SomeOne unveils its ‘digital tapestry’ rebrand of Norwich Metropolis FC

London-based design agency SomeOne has revealed its recent brand overhaul for Norwich City FC (NCFC). Following its work on the club’s historic crest, reimagining it 50 years after it was created, the team at SomeOne set about updating the rest of the club’s visual identity.

The brief given to them by NCFC was to “develop a branding system that was not only visually impactful, but also had deeper meaning,” says Someone executive creative director Rich Rhodes. This was guided by a research process that involved the team reaching out to a diverse selection of groups and individuals associated with the club.

“Working side-by-side with a steering committee consisting of staff, board members, club legends and fans, we developed an identity that taps into and leverages our rich past and propels us (visually) into the future,” explains Rhodes.

Alongside the thoughts and wishes of NCFC’s players, fans and stakeholders, SomeOne also drew inspiration from the history of the local area. During the research process, they came across ‘The Strangers’ – a group that fled religious persecution in the Low Countries (consisting of Belgium, the Netherlands, and Luxembourg) and arrived in Norfolk in the 14th century, bringing with them the skill of weaving.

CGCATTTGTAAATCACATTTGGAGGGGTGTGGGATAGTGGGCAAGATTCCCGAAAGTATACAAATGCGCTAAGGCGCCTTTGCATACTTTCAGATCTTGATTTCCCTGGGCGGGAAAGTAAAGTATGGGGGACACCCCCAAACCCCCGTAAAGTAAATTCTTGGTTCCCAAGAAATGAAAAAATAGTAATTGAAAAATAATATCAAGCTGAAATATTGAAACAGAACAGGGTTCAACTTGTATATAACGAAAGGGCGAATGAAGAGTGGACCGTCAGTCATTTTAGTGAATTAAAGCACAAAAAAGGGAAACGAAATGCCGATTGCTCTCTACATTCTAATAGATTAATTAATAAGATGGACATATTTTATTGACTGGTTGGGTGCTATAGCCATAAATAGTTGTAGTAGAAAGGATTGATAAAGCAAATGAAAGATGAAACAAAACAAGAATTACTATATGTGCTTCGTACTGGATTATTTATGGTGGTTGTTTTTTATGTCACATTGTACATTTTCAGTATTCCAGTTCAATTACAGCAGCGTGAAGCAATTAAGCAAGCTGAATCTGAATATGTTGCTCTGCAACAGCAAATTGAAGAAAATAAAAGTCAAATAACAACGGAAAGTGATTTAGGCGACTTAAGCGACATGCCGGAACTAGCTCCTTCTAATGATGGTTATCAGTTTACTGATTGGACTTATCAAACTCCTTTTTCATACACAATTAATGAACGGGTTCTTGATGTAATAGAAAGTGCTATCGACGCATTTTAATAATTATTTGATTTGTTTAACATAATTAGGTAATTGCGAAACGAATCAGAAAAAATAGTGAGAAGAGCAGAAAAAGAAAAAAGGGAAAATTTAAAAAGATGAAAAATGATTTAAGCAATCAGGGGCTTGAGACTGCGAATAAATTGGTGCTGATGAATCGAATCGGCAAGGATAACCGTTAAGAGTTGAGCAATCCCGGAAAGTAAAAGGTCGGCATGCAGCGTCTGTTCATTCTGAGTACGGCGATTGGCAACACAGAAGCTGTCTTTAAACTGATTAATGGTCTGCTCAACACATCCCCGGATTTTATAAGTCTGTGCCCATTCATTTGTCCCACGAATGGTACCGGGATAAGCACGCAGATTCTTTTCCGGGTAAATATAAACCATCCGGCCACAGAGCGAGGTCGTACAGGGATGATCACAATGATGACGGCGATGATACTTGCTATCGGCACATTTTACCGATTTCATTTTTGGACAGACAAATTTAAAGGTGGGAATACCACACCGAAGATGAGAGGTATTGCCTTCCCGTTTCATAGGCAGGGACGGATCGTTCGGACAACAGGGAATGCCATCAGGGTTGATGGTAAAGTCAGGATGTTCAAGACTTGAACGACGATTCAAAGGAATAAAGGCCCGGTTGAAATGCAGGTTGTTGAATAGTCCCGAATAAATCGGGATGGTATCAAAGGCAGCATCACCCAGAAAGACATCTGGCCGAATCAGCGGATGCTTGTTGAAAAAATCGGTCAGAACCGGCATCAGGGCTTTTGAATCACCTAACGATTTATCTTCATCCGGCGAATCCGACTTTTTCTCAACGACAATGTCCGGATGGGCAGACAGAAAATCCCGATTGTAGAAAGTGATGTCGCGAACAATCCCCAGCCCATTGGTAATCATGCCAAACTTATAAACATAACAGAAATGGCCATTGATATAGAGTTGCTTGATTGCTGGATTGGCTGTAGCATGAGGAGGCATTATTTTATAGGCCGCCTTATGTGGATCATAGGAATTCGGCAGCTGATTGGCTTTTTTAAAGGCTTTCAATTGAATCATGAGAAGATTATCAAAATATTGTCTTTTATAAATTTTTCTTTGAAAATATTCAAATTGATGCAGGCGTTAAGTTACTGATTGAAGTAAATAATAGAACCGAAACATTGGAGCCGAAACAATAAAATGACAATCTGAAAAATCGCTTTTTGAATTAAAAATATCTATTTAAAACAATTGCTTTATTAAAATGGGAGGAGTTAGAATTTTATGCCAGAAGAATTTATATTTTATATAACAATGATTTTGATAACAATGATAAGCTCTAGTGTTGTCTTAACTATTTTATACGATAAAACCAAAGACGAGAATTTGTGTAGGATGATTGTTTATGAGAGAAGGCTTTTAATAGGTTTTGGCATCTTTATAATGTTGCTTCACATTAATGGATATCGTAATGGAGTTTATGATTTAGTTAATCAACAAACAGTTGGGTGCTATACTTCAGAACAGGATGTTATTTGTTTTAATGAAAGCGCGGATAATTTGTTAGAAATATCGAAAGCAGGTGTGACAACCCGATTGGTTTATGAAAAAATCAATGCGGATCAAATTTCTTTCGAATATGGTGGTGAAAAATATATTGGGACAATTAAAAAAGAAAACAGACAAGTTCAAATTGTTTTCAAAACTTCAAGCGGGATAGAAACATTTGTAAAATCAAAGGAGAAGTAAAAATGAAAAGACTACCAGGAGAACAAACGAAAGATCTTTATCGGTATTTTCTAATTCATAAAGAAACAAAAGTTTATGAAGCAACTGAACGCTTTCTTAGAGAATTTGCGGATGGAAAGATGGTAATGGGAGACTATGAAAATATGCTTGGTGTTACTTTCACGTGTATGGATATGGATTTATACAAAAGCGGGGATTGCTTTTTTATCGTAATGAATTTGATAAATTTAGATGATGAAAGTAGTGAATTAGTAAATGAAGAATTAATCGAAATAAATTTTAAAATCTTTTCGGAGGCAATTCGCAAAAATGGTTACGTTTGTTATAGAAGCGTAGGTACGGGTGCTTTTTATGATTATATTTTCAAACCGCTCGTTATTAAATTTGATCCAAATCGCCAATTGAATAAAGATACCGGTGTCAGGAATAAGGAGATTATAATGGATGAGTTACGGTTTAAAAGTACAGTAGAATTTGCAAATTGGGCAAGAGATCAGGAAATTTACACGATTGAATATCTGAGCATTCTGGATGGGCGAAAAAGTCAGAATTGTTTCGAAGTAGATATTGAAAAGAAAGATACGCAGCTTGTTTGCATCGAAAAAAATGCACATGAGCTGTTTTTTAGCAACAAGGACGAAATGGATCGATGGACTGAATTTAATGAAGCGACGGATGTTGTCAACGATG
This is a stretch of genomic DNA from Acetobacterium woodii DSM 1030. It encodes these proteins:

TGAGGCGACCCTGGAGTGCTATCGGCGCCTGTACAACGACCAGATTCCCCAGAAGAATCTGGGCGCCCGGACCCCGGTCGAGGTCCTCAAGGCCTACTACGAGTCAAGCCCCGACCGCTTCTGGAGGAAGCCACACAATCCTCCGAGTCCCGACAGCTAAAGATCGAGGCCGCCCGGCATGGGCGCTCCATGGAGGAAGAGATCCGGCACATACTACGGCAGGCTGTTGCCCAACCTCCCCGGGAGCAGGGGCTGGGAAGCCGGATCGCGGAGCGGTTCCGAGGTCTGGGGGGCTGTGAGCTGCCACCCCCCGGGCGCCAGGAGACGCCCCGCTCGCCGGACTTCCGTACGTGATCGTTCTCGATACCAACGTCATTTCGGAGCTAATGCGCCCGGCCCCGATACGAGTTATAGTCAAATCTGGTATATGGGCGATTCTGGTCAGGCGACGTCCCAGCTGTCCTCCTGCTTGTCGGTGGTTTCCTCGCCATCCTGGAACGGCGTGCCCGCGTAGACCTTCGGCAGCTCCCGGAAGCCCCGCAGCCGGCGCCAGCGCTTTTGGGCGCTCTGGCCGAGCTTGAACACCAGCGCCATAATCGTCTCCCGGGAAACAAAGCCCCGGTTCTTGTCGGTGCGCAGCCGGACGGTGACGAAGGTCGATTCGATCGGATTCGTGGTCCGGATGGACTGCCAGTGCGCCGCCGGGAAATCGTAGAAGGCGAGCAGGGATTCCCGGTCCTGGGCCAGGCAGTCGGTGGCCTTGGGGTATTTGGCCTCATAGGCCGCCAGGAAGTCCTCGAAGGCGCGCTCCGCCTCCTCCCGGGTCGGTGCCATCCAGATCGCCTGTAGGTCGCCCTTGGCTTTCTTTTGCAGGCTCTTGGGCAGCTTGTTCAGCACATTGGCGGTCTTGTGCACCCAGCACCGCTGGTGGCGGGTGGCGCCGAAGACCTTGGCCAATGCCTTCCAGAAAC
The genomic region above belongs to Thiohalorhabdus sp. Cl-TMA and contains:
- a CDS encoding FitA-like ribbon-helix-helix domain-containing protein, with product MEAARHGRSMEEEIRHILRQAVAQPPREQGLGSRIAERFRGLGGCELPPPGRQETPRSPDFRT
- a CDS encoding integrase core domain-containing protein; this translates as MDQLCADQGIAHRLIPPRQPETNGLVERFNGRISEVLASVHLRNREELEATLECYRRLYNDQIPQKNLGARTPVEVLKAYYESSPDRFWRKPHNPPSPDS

Focusing on this key piece of local history, they created a digital tapestry that showcases this traditional method of textile production in a modern context, with the tapestry able to scale smoothly from “graphics to real-time goal updates on your phone”.

This finding also inspired a bespoke typeface, which SomeOne created in collaboration with Colophon Foundry and which is presented in a range of “predetermined two-tone colourways”, providing future ease of use for NCFC’s in-house design teams and giving the club the option to apply the font to its back-of-shirt design.

“Some of the elements [of the branding] are quite traditional, like the crest, but the typography is deliberately more dynamic, allowing it to speak to a younger audience digitally,” says Rhodes.

He goes on: “We’re really happy with the final result and we think we’ve created a nice balance between historic and modern. It’s definitely not just a beauty parade – the idea of the weaving is inherently Norwich and Norfolk, so it’s something to be proud of.”